Written by Katelyn Malloy, firstname.lastname@example.org Friday, 14 December 2012 00:00
Making a difference is much easier said then done especially in the world we live in today. However, 17-year-old Tyler Cohen found a way to help others one step at a time, and make a small act of kindness have an enormous result. Caps Count!, a charitable project that collects gently used caps, hats and visors to ship them to orphanages around the world, was created and started by Cohen when he was just 16 years old. What started off as a good-hearted thought developed into something that mattered to many different individuals.
The August after his junior year at Herricks High School, a trip to Modell’s Lake Sucess store changed everything when the Albertson resident brought up the idea to place a donation box outside of the store so people could drop off unwanted caps to send to underprivileged kids in different countries. Executive of Modell’s, John Borrelli, took interest in Cohen’s initiative, and helped put Caps Count! on the map by linking him and Modell’s on Facebook, placing donation boxes in five different stores throughout Long Island and Queens, followed by a generous donation of 1,000 caps as proceeds for the charity. Modell’s continues to work with the teen in efforts to continue Caps Count! and help it evolve into something greater.
Caps Count! was fueled initially by Cohen’s trip through a student traveling organization to Costa Rica, to aid local orphanages and experience a new perspective. When 5-year-old Fernando, an orphan in the village, took off with the teen tourist’s hat in hand, he reacted immediately yelling for someone to “stop the thief.” Before he took further action, the little boy was proudly showing off his “new” prized possession to his friends. Cohen realized that the hat he begged and pleaded his mother to get him for his trip meant much more to Fernando and had the American teen come away with a new appreciation for the fortunate life he had at home. Traveling to Ecuador a year later to another orphanage for community service, the high school student brought along 22 unwanted hats to give to the children. In addition to using them as an accessory, the children used them to play Frisbee, linked them together to make a chain and also traded their caps. Their hats were also used as tools to carry rocks or objects they had found. The happy reactions and genuine smiles from the children sparked the idea that this simple gesture could impact scores of kids around the world.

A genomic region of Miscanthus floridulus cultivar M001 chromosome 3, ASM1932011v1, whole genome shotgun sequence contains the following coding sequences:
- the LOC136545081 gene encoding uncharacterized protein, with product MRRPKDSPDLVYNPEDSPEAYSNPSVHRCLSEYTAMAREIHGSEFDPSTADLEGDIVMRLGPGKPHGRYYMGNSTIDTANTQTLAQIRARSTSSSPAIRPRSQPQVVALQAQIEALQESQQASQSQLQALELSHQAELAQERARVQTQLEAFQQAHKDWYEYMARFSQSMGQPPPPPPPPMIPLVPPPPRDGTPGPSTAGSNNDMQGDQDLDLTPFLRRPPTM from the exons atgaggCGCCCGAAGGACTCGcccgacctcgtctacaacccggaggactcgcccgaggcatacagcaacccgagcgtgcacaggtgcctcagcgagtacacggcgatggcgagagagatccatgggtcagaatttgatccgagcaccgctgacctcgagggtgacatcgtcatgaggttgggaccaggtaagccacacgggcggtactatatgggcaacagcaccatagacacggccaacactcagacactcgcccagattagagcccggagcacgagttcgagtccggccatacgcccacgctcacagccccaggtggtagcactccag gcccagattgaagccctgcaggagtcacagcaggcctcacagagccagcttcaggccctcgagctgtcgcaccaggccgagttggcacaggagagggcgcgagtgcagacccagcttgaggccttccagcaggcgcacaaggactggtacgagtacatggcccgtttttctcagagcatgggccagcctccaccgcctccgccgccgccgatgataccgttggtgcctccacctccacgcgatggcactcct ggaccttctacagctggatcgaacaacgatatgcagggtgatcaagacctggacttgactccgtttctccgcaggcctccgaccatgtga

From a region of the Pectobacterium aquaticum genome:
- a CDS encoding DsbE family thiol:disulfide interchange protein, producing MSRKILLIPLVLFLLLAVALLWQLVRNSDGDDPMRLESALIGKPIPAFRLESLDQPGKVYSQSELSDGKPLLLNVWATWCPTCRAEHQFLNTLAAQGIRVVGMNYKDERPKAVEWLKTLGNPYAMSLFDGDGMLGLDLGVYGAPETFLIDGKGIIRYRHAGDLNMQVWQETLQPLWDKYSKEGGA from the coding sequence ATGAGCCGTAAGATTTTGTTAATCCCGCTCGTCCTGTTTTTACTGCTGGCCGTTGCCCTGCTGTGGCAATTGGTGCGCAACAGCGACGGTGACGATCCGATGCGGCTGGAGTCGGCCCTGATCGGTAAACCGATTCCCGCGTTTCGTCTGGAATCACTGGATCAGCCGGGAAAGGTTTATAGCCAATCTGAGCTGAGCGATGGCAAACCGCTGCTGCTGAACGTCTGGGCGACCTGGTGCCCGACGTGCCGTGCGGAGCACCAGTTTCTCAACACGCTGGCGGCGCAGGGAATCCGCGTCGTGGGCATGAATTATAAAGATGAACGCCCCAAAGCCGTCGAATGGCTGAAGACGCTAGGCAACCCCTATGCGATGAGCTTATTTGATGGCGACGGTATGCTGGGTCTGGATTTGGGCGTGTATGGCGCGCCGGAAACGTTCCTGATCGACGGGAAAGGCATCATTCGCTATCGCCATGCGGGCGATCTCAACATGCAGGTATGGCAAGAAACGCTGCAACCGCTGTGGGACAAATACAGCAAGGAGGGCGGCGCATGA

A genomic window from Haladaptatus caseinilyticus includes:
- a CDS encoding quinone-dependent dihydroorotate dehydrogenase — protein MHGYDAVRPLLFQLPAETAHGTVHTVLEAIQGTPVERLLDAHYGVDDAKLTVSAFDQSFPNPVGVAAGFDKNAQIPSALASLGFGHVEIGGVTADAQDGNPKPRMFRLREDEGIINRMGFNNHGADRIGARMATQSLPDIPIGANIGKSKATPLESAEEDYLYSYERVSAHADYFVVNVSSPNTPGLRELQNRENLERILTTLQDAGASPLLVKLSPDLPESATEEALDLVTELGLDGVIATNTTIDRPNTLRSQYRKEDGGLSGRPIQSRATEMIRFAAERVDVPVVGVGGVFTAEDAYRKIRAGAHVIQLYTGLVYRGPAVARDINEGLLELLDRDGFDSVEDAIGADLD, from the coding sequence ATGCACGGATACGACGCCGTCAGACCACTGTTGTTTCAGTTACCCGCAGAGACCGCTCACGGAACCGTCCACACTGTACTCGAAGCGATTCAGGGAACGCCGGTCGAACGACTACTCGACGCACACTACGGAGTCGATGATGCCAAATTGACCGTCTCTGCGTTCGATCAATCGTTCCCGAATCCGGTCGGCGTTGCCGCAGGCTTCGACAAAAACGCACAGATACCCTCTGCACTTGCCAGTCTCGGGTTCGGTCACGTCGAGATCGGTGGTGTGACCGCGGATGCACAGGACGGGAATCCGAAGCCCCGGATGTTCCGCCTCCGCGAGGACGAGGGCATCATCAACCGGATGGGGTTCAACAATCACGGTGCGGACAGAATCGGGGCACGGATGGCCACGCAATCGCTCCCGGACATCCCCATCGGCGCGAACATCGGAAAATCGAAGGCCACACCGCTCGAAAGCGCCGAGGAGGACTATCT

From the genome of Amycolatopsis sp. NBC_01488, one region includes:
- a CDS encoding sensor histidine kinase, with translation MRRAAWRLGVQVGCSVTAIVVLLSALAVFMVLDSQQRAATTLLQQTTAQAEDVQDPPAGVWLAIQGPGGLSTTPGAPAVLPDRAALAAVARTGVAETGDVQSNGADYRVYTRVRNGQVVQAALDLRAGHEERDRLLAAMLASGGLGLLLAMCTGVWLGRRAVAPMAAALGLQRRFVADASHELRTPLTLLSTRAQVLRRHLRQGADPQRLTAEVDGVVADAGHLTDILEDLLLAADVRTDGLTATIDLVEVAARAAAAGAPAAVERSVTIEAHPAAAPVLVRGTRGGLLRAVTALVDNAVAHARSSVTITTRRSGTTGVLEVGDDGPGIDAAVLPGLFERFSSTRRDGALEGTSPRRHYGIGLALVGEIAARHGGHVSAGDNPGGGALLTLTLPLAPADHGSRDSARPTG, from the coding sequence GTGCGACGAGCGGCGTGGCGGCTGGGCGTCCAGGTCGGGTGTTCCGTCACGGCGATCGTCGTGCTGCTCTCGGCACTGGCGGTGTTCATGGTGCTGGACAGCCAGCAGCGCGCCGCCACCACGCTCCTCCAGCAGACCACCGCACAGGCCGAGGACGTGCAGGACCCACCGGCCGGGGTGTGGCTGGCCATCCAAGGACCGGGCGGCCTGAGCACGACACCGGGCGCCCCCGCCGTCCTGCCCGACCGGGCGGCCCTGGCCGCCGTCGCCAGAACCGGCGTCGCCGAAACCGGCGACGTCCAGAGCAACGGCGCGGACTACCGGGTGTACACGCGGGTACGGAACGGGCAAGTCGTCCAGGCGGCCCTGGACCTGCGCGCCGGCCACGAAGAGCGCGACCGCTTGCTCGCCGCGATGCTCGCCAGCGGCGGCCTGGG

Cohen has gained notoriety for his rewarding creation throughout his community. Even gaining the support from the New York Yankees, when they sent a box brand-new Yankee hats to donate to the teen and his program. Another baseball team that caught the interest of Caps Count! is the Redmen Little League baseball team from western Nassau County. Coach Ralph Bonelli noticed the donation box outside of a local gym and felt he had to get him and his team involved. Then got in contact with Lynne Gambone, Cohen’s mother, to see what him and his team could do to help, which resulted in the team collectively donating over 500 caps and visors to Caps Count! cause.
Delivering smiles and building character is the slogan the Long Island teen has given Caps Count! So people can understand truly what the message of the program is.
“Every single hat that you donate to Caps Count! Is the same thing as giving a smile to a child,” Gambone explained.
Cohen’s desire to be an entrepreneur in the business world does not seem too far out of reach, since he is learning many lessons now that most adults learn later in life. He has big plans for Caps Count! that include the help of brother Blake Cohen. Starting high school next year, the younger Cohen will have the responsibility of managing Caps Count! while his elder sibling is away at college and is “excited to bring the charity out further” in hopes to expand on a larger scale. Cohen and his family are also working on getting reliable connections to the Dominican Republic, India, and Taiwan. This poses challenges because of the lack of communication means less fortunate countries have, and the factor of trust that those individuals will follow through.
Now that Caps Count! is steadily gaining recognition, there are more boxes stuffed with hats then the Cohen’s could have ever imagined. Although plans for shipment overseas is a necessity, there are considerable expenses incurred by delivery services. The fee to send about 300 hats comes out to one dollar per hat of shipment money. The program is attempting to counter this overhead by accepting monetary donations and selling Caps Count! bracelets for $1 which will all go towards all overseas and domestic shipment fees.
Cohen has many supporters nationwide. O.H., a friend of his in Cincinnati, has started a Caps Count! program locally, while contributors from California and other states are generously donating unsolicited shipment money and caps.
Although the future Herricks grad is very passionate and dedicated to Caps Count!, he also enjoys playing on his high school’s golf and tennis teams. Fitness training is also a passion and he has been studying Mandarin Chinese for over seven years, further burnishing his unique talent of foreign accents.